Sleep-texting? It's the latest twist on sleepwalking or talking in one's sleep, and sleep experts says it's yet another -- very public -- way that technology is disrupting needed sleep
Alice Hall is such a skillful texter that she can do it in her sleep. Only trouble is, she doesn't always remember it in the morning.
"Sometimes the texts make sense, other times it's just random letters," said Hall, a senior at the Perpich Center Arts High School in Golden Valley and one of a small but growing number of cellphone users who say they sometimes sleep-text -- the latest twist on sleepwalking or talking in one's sleep.
Here's how sleep experts say it happens: A chronic texter, often a teen, leaves the cellphone on the nightstand to use as an alarm clock. The light and occasional noises of the phone disrupt deep sleep. Sometime during the night, in light sleep or grogginess, the teen instinctively reaches for the phone and starts texting. Sometimes they text gibberish, sometimes actual words. In the morning, they don't remember doing it.
Most of these nonsense texts can be laughed off between friends or family members. But it concerns doctors for two reasons: It's yet another way that technology is disrupting needed sleep, and it's more public than sleep talking or walking, so it's potentially embarrassing -- or worse, said Dr. Conrad Iber, who heads the sleep medicine program at the University of Minnesota.
"You wouldn't want to sleep-text your boss," he said.
Evidence of the phenomenon so far is coming anecdotally from sleep medicine experts whose patients are reporting it. It seems to show up most in teens and college students, a third of whom send at least 100 texts a day during their waking hours, according to a 2010 Pew Research Center survey. But doctors are also starting to see sleep-texting concerns in adult patients.
"Texting has really taken off over the last few years. It's now an ongoing behavior, an ingrained behavior, like eating or driving," said Dr. Ronald Kramer, a Colorado neurologist with the American Academy of Sleep Medicine, the professional association of the 8,500 sleep-disorder researchers and specialists around the country. "It stands to reason there would begin to be a sleepwalking parallel. When you're in la-la land stuck between sleep and waking, you might automatically grab your phone, and when the light comes on that's your cue to do something."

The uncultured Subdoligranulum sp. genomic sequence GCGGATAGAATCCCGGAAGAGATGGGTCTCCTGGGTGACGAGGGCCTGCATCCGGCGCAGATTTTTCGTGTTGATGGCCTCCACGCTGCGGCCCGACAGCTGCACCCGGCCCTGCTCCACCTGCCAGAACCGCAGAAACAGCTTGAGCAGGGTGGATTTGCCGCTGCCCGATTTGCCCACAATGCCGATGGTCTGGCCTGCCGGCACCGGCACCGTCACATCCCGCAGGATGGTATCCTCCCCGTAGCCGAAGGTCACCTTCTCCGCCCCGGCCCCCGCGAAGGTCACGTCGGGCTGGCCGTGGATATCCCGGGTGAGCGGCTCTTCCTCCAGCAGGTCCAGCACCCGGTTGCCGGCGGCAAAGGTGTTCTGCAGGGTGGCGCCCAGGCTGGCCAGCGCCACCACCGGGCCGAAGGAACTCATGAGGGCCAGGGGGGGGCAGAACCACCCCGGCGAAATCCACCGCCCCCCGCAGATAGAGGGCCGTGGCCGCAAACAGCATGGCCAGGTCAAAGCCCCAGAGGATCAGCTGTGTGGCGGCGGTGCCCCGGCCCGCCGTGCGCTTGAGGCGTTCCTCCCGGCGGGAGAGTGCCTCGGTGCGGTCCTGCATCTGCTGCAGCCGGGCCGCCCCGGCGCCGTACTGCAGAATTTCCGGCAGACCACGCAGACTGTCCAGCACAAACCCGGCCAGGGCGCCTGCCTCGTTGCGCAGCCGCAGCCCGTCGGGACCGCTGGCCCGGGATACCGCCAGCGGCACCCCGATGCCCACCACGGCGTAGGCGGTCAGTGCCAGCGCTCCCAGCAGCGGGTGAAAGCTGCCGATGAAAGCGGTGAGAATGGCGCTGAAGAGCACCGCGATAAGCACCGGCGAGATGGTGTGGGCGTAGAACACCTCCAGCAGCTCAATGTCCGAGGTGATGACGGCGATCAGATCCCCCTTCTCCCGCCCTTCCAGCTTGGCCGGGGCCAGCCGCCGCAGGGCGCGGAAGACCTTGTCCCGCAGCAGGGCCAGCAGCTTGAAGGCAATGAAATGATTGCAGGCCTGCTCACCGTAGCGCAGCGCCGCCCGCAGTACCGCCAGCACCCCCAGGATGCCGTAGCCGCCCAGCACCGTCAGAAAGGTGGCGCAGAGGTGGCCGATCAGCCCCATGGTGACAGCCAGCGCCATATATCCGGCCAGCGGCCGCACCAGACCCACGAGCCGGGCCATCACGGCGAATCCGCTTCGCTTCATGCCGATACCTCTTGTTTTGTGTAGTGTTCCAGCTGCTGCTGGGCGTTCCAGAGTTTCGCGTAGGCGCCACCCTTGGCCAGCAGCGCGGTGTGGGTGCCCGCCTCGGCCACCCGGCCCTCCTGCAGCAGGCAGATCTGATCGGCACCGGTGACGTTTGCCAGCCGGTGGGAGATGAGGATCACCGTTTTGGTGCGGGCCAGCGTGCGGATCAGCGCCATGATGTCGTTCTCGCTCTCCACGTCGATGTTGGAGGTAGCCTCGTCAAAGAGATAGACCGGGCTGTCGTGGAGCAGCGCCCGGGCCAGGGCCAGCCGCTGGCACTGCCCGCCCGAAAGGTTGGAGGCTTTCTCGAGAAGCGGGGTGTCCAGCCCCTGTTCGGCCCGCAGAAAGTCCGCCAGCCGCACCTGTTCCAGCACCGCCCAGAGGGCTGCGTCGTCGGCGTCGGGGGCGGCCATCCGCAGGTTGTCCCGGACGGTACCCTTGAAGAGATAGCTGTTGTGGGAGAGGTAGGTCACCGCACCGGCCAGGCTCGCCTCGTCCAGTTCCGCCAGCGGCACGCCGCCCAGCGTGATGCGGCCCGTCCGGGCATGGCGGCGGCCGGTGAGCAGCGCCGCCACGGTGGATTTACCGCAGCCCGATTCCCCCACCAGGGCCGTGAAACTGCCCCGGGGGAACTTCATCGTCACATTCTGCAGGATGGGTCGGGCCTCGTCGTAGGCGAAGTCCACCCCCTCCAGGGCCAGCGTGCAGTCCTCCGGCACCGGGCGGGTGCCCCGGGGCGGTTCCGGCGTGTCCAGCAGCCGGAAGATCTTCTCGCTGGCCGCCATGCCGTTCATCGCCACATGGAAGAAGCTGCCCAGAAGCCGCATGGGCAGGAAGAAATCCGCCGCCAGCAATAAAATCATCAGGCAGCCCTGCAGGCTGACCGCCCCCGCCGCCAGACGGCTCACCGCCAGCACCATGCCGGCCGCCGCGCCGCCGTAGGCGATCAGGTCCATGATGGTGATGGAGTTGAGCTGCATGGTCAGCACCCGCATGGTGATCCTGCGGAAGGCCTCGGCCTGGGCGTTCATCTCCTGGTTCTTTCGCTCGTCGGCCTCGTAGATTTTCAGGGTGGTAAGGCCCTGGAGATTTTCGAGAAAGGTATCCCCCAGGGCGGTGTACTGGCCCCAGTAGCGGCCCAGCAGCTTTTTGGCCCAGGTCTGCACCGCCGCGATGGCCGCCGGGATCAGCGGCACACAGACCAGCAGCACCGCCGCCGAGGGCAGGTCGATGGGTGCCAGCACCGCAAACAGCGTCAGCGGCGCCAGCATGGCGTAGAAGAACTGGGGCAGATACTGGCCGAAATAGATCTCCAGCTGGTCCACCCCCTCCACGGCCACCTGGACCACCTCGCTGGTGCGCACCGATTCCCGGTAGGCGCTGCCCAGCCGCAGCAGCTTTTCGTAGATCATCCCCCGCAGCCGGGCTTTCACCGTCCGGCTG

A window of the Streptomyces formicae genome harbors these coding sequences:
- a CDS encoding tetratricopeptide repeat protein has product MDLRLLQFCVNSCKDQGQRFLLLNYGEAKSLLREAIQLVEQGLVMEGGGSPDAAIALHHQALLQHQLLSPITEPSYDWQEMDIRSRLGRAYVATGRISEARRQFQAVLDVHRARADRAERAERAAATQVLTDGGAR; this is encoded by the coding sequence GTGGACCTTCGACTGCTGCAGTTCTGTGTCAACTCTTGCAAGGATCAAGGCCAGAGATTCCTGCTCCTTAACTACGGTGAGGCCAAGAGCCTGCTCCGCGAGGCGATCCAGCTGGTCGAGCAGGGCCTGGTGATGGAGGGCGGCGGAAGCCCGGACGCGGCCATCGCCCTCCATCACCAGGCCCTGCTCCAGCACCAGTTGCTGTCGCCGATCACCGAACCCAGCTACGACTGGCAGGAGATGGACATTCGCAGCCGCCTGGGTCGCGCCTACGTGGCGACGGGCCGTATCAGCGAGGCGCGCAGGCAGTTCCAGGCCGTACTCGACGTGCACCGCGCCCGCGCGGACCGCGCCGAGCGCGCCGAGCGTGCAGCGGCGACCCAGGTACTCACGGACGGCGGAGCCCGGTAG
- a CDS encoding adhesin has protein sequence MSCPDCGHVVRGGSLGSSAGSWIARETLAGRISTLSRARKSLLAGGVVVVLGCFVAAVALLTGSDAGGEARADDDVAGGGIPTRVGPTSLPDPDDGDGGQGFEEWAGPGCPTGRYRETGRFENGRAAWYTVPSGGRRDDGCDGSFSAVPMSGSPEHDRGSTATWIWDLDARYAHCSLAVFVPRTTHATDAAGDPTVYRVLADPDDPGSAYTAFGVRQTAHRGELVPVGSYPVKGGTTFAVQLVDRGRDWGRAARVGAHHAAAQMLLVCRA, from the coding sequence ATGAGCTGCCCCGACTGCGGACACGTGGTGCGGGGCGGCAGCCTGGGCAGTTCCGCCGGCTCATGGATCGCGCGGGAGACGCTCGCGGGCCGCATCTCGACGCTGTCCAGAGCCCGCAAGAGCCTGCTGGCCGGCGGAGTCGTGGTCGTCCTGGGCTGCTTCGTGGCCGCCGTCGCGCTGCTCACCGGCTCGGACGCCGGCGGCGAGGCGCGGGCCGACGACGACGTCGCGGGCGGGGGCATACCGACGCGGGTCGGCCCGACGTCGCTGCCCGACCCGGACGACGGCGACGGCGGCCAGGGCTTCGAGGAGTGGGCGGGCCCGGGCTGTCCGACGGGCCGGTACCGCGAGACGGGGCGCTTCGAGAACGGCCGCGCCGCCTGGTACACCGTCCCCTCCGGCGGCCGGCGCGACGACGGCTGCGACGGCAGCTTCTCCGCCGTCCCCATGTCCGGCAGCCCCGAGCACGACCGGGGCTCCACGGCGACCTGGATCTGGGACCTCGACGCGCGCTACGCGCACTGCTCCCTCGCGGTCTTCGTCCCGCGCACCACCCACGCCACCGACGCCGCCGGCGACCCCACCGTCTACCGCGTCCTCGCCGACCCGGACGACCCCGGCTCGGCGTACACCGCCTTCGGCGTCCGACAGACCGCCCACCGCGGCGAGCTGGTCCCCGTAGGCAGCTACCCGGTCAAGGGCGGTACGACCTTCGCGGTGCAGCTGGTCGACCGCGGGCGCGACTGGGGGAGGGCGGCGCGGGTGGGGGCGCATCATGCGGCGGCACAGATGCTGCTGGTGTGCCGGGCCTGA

Sleep-texters can do themselves real social or professional damage, said Kramer, who has about a dozen patients who have become concerned about sleep-texting, most of them first mentioning it in the past year. They worry about unwittingly sending a random message to the wrong person that might be taken at face value, he said.
"You might just write gibberish, but you might write something misleading," he said. "You're documenting what you're doing in your sleep with other people [on your phone contacts list]. That's why it could be a bigger problem."
Caitlin Connery, a junior at Perpich, said she hasn't sleep-texted anything mortifying yet, but "it's a fear I have."
The busier, more stressed out and tired you are, or the more erratic your sleep schedule, the more likely you are to sleep-text, Iber said.
"Electronic devices are the enemy of sleep, and of brain function the next day," he said. "A third of the population is sleep-deprived, and even a larger percentage of teens."
Most sleep-texts are probably sent when people are in a semi-alert but groggy state, both Iber and Kramer said. How can people be awake enough to type on their phones, but not enough to know what they're writing? Because, researchers at the University of Minnesota Sleep Medicine Clinic found, the parts of the brain that control rationality and judgment don't wake up as quickly as the rest of it.
Even if you don't sleep-text, another negative side effect of leaving your phone on at night near your bed is that you may never fall into a deep sleep due to the sudden flashes of light or pinging from any texts you receive.
Tests have shown that if sleep is interrupted by a tone in the middle of the night, it causes daytime sleepiness, Iber said. "The brain is doing important work at night, consolidating memories, reinforcing what we learned that day, cleaning out unnecessary information," he said.
As the father of four teens, Iber had a rule that he'd pay the phone bill if all cellphones were deposited on the kitchen table by 11 p.m. -- a plan he acknowledges wasn't always followed to the letter.
If you don't want to turn off your phone at night, Kramer suggests putting it somewhere where you have to go through a couple of steps to reach it, such as inside a backpack, out of reach of your bed.
That doesn't sound like an entirely workable plan to the girls from Perpich Arts High School.
"We'd be late for school," said senior Sadie Haddow. "My phone is my alarm. It does disrupt the sleep cycle, but you can always turn it off."
Now that's music to the doctors' ears.
Kristin Tillotson • 612-673-7046